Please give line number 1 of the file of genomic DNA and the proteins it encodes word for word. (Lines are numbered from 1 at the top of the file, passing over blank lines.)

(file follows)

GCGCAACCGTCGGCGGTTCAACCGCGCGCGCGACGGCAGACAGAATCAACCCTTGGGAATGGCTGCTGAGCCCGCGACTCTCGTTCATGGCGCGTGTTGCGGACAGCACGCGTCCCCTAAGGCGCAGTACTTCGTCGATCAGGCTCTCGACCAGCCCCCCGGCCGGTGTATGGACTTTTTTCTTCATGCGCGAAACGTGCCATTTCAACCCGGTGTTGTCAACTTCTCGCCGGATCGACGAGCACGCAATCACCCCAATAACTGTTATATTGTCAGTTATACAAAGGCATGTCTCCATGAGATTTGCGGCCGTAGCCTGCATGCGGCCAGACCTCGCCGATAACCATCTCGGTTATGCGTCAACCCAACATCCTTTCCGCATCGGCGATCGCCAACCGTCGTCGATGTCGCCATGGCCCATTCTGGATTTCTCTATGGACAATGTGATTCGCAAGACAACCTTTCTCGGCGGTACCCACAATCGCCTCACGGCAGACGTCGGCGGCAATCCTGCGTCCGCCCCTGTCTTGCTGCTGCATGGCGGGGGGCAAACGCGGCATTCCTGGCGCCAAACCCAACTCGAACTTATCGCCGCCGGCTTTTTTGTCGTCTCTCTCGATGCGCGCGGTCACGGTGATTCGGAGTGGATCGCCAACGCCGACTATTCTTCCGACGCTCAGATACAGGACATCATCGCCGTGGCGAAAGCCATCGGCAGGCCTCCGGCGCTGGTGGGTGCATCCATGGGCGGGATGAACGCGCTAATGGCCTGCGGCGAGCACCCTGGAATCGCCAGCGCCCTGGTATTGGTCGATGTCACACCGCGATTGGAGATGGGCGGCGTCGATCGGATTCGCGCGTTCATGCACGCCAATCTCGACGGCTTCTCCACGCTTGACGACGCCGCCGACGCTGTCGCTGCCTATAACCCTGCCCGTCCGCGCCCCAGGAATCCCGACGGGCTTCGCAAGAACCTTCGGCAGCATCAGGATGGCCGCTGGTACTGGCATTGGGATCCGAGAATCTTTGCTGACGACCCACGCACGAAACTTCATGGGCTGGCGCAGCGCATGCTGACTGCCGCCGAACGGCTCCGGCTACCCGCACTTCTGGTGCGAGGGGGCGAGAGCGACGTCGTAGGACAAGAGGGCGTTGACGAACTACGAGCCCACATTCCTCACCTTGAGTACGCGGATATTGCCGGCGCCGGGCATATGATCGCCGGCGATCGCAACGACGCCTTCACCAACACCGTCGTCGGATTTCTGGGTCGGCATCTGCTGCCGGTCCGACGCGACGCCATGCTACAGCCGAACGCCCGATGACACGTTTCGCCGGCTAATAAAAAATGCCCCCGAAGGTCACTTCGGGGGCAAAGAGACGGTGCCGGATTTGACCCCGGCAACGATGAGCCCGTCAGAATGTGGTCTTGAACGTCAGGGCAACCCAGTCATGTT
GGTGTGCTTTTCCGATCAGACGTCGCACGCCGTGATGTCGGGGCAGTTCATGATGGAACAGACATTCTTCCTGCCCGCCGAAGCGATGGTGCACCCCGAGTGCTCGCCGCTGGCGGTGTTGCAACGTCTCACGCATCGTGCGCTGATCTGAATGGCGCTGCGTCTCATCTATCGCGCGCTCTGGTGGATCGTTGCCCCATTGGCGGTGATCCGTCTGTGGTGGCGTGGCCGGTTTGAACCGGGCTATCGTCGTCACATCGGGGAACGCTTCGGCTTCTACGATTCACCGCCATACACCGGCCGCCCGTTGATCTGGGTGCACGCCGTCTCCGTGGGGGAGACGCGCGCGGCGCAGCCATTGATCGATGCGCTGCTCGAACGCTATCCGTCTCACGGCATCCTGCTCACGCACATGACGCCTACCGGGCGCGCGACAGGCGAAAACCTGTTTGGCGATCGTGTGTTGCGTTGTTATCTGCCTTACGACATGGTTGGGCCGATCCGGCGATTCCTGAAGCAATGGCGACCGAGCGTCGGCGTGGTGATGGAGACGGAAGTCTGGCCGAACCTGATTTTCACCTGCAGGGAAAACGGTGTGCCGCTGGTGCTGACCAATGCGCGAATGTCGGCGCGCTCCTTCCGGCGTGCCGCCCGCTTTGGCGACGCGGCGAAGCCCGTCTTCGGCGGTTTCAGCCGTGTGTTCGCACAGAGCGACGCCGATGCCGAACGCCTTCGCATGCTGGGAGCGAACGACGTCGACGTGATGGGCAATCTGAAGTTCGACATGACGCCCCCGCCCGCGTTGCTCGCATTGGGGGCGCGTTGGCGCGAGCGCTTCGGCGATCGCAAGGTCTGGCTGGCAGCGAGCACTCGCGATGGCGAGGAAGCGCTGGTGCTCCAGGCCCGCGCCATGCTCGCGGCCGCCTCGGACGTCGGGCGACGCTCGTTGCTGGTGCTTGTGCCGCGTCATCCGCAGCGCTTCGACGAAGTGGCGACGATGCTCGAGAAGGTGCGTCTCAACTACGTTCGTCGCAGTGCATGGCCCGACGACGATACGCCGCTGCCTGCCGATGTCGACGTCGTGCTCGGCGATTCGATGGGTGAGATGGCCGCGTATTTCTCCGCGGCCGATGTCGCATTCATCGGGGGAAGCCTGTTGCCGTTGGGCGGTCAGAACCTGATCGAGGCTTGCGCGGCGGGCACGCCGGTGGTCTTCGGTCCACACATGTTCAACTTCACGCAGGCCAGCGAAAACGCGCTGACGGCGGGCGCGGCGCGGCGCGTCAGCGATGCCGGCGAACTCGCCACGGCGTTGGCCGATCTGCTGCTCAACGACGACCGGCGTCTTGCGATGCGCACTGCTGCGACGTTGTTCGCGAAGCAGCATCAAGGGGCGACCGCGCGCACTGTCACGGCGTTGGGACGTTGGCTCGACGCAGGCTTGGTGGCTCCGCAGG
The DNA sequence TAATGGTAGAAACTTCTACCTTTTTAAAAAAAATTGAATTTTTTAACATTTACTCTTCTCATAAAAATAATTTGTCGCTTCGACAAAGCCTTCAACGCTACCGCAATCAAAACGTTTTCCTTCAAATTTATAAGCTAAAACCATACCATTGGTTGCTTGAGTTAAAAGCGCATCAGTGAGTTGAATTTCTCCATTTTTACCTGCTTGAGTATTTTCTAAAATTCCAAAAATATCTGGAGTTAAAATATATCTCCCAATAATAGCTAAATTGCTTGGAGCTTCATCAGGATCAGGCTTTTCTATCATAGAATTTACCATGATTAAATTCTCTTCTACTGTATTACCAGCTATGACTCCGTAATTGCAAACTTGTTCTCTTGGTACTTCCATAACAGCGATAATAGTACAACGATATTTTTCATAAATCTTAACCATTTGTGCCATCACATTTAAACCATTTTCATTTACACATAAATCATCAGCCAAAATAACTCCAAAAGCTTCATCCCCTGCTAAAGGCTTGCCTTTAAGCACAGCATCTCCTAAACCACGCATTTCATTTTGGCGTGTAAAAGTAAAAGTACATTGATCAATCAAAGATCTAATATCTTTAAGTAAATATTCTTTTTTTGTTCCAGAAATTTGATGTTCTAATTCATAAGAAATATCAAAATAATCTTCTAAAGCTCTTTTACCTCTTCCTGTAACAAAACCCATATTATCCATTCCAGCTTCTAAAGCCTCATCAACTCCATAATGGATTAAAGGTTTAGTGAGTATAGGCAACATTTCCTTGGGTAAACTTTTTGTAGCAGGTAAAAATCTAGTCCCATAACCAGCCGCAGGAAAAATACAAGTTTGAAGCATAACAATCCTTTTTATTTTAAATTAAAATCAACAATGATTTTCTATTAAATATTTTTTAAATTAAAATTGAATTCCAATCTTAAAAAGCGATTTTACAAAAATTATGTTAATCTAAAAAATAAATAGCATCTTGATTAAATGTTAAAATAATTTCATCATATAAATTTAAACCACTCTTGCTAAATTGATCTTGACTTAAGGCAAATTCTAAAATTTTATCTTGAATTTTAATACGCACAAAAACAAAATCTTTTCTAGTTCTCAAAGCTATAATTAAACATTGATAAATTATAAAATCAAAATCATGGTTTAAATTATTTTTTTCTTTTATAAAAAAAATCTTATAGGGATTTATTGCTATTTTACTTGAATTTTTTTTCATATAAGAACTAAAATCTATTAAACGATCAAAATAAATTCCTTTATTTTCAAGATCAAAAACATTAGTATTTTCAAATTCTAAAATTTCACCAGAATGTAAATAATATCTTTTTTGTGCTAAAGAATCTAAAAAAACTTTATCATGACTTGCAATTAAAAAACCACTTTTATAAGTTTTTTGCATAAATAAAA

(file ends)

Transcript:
GCGCAACCGTCGGCGGTTCAACCGCGCGCGCGACGGCAGACAGAATCAACCCTTGGGAATGGCTGCTGAGCCCGCGACTCTCGTTCATGGCGCGTGTTGCGGACAGCACGCGTCCCCTAAGGCGCAGTACTTCGTCGATCAGGCTCTCGACCAGCCCCCCGGCCGGTGTATGGACTTTTTTCTTCATGCGCGAAACGTGCCATTTCAACCCGGTGTTGTCAACTTCTCGCCGGATCGACGAGCACGCAATCACCCCAATAACTGTTATATTGTCAGTTATACAAAGGCATGTCTCCATGAGATTTGCGGCCGTAGCCTGCATGCGGCCAGACCTCGCCGATAACCATCTCGGTTATGCGTCAACCCAACATCCTTTCCGCATCGGCGATCGCCAACCGTCGTCGATGTCGCCATGGCCCATTCTGGATTTCTCTATGGACAATGTGATTCGCAAGACAACCTTTCTCGGCGGTACCCACAATCGCCTCACGGCAGACGTCGGCGGCAATCCTGCGTCCGCCCCTGTCTTGCTGCTGCATGGCGGGGGGCAAACGCGGCATTCCTGGCGCCAAACCCAACTCGAACTTATCGCCGCCGGCTTTTTTGTCGTCTCTCTCGATGCGCGCGGTCACGGTGATTCGGAGTGGATCGCCAACGCCGACTATTCTTCCGACGCTCAGATACAGGACATCATCGCCGTGGCGAAAGCCATCGGCAGGCCTCCGGCGCTGGTGGGTGCATCCATGGGCGGGATGAACGCGCTAATGGCCTGCGGCGAGCACCCTGGAATCGCCAGCGCCCTGGTATTGGTCGATGTCACACCGCGATTGGAGATGGGCGGCGTCGATCGGATTCGCGCGTTCATGCACGCCAATCTCGACGGCTTCTCCACGCTTGACGACGCCGCCGACGCTGTCGCTGCCTATAACCCTGCCCGTCCGCGCCCCAGGAATCCCGACGGGCTTCGCAAGAACCTTCGGCAGCATCAGGATGGCCGCTGGTACTGGCATTGGGATCCGAGAATCTTTGCTGACGACCCACGCACGAAACTTCATGGGCTGGCGCAGCGCATGCTGACTGCCGCCGAACGGCTCCGGCTACCCGCACTTCTGGTGCGAGGGGGCGAGAGCGACGTCGTAGGACAAGAGGGCGTTGACGAACTACGAGCCCACATTCCTCACCTTGAGTACGCGGATATTGCCGGCGCCGGGCATATGATCGCCGGCGATCGCAACGACGCCTTCACCAACACCGTCGTCGGATTTCTGGGTCGGCATCTGCTGCCGGTCCGACGCGACGCCATGCTACAGCCGAACGCCCGATGACACGTTTCGCCGGCTAATAAAAAATGCCCCCGAAGGTCACTTCGGGGGCAAAGAGACGGTGCCGGATTTGACCCCGGCAACGATGAGCCCGTCAGAATGTGGTCTTGAACGTCAGGGCAACCCAGTCATGTT